Bank of Guyana report : Balance of Payment deficit widens

Bank of Guyana

. as exports show 4.4% decline for 2018

The Bank of Guyana’s recently released annual report has shown that while the Government has optimistic projections for next year, the Balance of Payment deficit and export earnings for the previous year continue to be a source of worry.

According to the figures provided by the bank, the overall Balance of Payment deficit widened due to a relatively larger current account deficit.

Speaking with<<<<INews>>>>, Financial Analyst Sasenarine Singh said this is a clear sign that Guyana is stricken by a crisis of confidence as the export sector implodes. The report notes that while the overall deficit in 2018 is US$132.2 million, this is 90 per cent deterioration from 2017 when it was at $69.5 million. According to the report, the current account deficit worsened to US$679.7 million in 2018 from a deficit of US$297.2 million in the previous year. Singh’s stated principle reason for this is the state of the export sector.

The report stated that exports declined by 4.4 per cent. This is an equivalent of US$63.6 million to US$1,373.8 million. The report explained that revenue from sugar, rice, timber and gold declined by 44.1 per cent, 7.5 per cent, 6.9 per cent and 6.2 per cent respectively. Both the decline in exports and the average export price was cited in the case of sugar.

But Singh also pointed to the decline of exports from the fish and shrimp industry, which was down 2.5 per cent; exports of fruits and vegetables were down; pharmaceutical exports were also down; diamond exports were down; and molasses exports collapsed. Singh said, “this is the story of Guyana, the export sector is in a tailspin and yet, we are in April 2019 and we cannot hear one word of a coordinated set of policy measures to stem this implosion in the export sector”.

“Sugar export earnings amounted to US$27.1 million, 44.1 per cent less than the 2017 earnings. This outturn was attributed to a 28.0 per cent decline in the volume of sugar exported as well as a decline in the average export price… the volume of sugar exported amounted to 77,796 metric tonnes or 30,191 metric tonnes less than the level exported in 2017,” the report states.

The sole bright spots were bauxite and other exports, which actually increased by 22.6 and 1.0 per cent respectively. Bauxite export earnings totalled US$128.2 million, 22.6 per cent above the 2017 level. And meanwhile, other exports include commodities like rum.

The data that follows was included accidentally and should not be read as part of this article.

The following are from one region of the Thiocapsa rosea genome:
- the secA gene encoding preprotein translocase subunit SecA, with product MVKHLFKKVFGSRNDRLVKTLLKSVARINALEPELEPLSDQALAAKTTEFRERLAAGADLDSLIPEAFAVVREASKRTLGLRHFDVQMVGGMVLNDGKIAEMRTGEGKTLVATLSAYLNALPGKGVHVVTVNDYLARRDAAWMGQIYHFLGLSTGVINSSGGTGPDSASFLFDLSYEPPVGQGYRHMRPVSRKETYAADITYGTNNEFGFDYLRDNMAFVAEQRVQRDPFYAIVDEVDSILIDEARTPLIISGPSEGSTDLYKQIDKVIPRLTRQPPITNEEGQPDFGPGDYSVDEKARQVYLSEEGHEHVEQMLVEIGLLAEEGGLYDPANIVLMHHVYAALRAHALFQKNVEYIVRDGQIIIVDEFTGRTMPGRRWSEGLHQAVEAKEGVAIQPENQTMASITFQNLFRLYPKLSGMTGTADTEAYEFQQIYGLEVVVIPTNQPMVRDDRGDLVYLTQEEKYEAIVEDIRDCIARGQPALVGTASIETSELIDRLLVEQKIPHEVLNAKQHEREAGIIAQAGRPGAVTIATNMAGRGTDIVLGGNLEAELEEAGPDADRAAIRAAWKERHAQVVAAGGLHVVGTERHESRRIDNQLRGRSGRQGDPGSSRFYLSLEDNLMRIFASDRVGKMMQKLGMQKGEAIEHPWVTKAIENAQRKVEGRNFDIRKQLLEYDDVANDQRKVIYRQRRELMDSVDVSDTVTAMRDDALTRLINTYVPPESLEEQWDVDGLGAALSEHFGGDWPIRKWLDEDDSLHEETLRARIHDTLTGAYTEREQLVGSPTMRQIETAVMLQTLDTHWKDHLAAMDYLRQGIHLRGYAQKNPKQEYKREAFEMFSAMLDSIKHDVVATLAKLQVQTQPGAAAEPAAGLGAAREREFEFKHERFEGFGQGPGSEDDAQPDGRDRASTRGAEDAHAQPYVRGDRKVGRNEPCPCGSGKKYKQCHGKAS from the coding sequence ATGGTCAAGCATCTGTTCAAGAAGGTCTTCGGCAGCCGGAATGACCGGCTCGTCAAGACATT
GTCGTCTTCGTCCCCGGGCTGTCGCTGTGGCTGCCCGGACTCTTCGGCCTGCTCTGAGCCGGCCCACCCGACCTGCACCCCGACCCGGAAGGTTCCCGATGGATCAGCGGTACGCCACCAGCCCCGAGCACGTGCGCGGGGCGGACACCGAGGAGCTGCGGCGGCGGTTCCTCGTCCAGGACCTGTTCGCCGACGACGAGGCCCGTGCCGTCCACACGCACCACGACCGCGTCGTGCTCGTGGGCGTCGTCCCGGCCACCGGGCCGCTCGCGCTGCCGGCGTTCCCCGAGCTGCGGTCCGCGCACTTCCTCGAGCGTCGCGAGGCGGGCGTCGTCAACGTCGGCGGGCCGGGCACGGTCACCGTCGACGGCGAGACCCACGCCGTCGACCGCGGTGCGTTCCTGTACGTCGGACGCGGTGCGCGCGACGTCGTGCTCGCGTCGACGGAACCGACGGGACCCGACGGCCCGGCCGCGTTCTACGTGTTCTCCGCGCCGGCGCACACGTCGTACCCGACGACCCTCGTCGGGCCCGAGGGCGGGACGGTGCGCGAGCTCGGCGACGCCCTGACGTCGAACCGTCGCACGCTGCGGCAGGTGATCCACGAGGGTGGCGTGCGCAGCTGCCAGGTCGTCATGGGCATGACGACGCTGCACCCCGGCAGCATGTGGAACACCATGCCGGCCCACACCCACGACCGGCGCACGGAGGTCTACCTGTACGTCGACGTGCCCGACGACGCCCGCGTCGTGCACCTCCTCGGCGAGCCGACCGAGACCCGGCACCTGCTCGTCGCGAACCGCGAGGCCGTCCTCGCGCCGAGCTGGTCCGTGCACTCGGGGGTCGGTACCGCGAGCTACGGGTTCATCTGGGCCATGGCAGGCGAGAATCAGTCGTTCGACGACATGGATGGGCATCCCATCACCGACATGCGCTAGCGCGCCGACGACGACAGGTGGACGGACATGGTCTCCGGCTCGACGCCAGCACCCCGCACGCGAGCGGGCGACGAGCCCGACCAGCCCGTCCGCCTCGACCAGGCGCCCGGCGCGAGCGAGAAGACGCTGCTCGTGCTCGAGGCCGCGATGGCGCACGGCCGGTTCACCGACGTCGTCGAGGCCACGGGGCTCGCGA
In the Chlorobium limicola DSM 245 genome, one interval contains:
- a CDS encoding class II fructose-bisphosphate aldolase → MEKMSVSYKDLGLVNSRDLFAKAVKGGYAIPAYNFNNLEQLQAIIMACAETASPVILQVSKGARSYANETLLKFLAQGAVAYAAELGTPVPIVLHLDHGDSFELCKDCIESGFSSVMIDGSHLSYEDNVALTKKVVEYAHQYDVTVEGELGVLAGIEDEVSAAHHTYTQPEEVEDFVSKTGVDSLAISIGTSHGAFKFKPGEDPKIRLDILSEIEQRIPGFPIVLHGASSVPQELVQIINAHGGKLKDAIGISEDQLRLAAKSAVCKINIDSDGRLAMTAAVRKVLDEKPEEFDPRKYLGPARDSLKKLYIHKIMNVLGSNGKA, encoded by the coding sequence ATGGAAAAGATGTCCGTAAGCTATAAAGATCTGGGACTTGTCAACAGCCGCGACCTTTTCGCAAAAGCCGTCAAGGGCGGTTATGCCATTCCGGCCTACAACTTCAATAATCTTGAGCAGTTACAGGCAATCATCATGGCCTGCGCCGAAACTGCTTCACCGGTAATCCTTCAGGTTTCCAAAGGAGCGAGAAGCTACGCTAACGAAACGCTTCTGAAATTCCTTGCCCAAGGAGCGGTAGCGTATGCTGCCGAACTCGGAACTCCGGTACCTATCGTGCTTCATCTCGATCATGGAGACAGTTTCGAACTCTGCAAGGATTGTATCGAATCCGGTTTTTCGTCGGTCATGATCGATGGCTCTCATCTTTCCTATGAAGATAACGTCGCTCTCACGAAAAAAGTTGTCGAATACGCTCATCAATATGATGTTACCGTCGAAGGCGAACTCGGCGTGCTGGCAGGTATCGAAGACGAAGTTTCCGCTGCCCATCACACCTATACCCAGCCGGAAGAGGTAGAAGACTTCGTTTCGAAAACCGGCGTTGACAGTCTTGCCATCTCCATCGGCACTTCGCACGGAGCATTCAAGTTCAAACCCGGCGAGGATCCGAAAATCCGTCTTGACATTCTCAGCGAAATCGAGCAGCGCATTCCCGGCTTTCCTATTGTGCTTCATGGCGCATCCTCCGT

“The capital account surplus resulted from higher inflows to the Private Sector in the form of FDIs and to the Non-Financial Public Sector in the form of disbursements,” the report also states. This, Singh highlighted, is mainly as a result of the oil investments, which are nothing other than a book entry when it comes to Guyana because the bulk of that investment does not directly impact the local economy, but those countries that are building the machinery and equipment needed out there in the sea. The Dutch, for example, are building the FPSO to temporarily store the crude oil.  That is where those dollars will end up, in Holland, after just passing through the Guyanese books for bookkeeping purposes. Singh asks what good is that for the well-being of the locals?  Where are the hundreds of oil jobs from these billion-dollar investments?”

According to the report, the overall deficit was financed from the gross foreign reserves of the Bank of Guyana and debt forgiveness. It noted that Guyana’s entire international reserves were equivalent to approximately 2.3 months of import cover.

“The total volume of foreign exchange transactions increased by 19.6 per cent to US$8,548.1 million… the market was impacted by increases in transactions in most segments – licensed bank and non-bank cambios, as well as hard currency and foreign currency accounts.”

The Balance of Payment tables in the report contains statistical data on a country’s fiscal transactions, including imports and exports. To record a deficit, Guyana would, therefore, have had to spend more on imports, among other things, that is derived from exports.

The parliamentary Opposition had previously expressed concern over the increasing deficit in the country’s balance of payments, which it had said would continue to have serious implications for the local economy.



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